H.R. 873 - Global War on Terrorism War Memorial Act
July 28, 2017
The Honorable Tom McClintock (R-CA)
Committee on Natural Resources
H.R. 873, Global War on Terrorism War Memorial Act
H.R. 873, the Global War on Terrorism War Memorial Act, authored by Congressman Mike Gallagher of Wisconsin, would authorize the Global War on Terror Memorial Foundation to begin the lengthy Commemorative Works Act process to establish a Global War on Terror Memorial on Federal land in the District of Columbia. The memorial will recognize and honor the men and women that have served on active duty in the United States armed forces since the attack on our country on September 11, 2001.
The Global War on Terrorism is the longest conflict ever fought by the United States and there is still no end in sight. We can – and should -- debate the policies that have prolonged this war and denied our troops the full might and resources of our nation – but one thing is far above and beyond any debate – and that is the heroism, selflessness, devotion and patriotism of the men and women of our nation who stepped forward from the safety, security and comfort of hearth and home and into harm’s way when our nation called.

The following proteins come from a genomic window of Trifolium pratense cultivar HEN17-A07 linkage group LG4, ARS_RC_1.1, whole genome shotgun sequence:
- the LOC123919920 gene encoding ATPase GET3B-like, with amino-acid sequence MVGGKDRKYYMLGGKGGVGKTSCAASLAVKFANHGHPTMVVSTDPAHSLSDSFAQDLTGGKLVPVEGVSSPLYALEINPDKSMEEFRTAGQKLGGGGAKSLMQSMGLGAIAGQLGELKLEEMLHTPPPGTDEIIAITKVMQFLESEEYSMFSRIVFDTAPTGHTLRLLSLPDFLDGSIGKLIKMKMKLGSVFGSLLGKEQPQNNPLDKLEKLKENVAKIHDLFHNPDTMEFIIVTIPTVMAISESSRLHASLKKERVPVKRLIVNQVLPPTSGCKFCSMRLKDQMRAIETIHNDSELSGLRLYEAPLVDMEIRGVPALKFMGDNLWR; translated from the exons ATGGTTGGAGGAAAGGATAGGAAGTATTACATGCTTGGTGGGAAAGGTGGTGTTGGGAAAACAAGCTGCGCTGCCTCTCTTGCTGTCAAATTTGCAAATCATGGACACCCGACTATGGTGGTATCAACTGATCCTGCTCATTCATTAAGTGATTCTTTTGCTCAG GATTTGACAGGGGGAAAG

The Commemorative Works Act requires that a war be ended for at least ten years before planning can commence on a national memorial. There is a good reason for this requirement: it gives history the insight to place the war in an historic context and to begin to fully appreciate its full significance to our country and future generations.
But the War on Terrorism has been fought in a decidedly different way than our past wars. We are approaching the 16th anniversary of the attack on New York and Washington. The veterans who sacrificed so much to keep that war away from our shores deserve some tangible and lasting tribute to their patriotism and altruism while they, their families and their fellow countrymen can know it. The gold star families of our fallen heroes – for whom the war will never end – deserve some assurance their sons and daughters will never be forgotten by a grateful nation.
We should remember that many of our nation’s heroes from World War II never lived to see the completion of the World War II Memorial – which was completed 59 years after the end of that conflict.
For these reasons, this measure suspends the ten-year period in current law. It doesn’t repeal it – it merely sets it aside for the unique circumstances of the current war on terrorism.
I am confident that the Memorial Commission will respect and appreciate the fact that many may have yet to serve in this war and that history has not yet had time to reflect on its significance to our nation and indeed to the future of Western Civilization. I am sure the design they recommend will respect these facts and provide significant latitude for the completion of the memorial after this bane of Islamic terrorism has been extirpated from our planet and the long suffering people of the Middle East have been liberated from it by the brave fighting men and women of the United States Armed Forces that this memorial will honor and thank.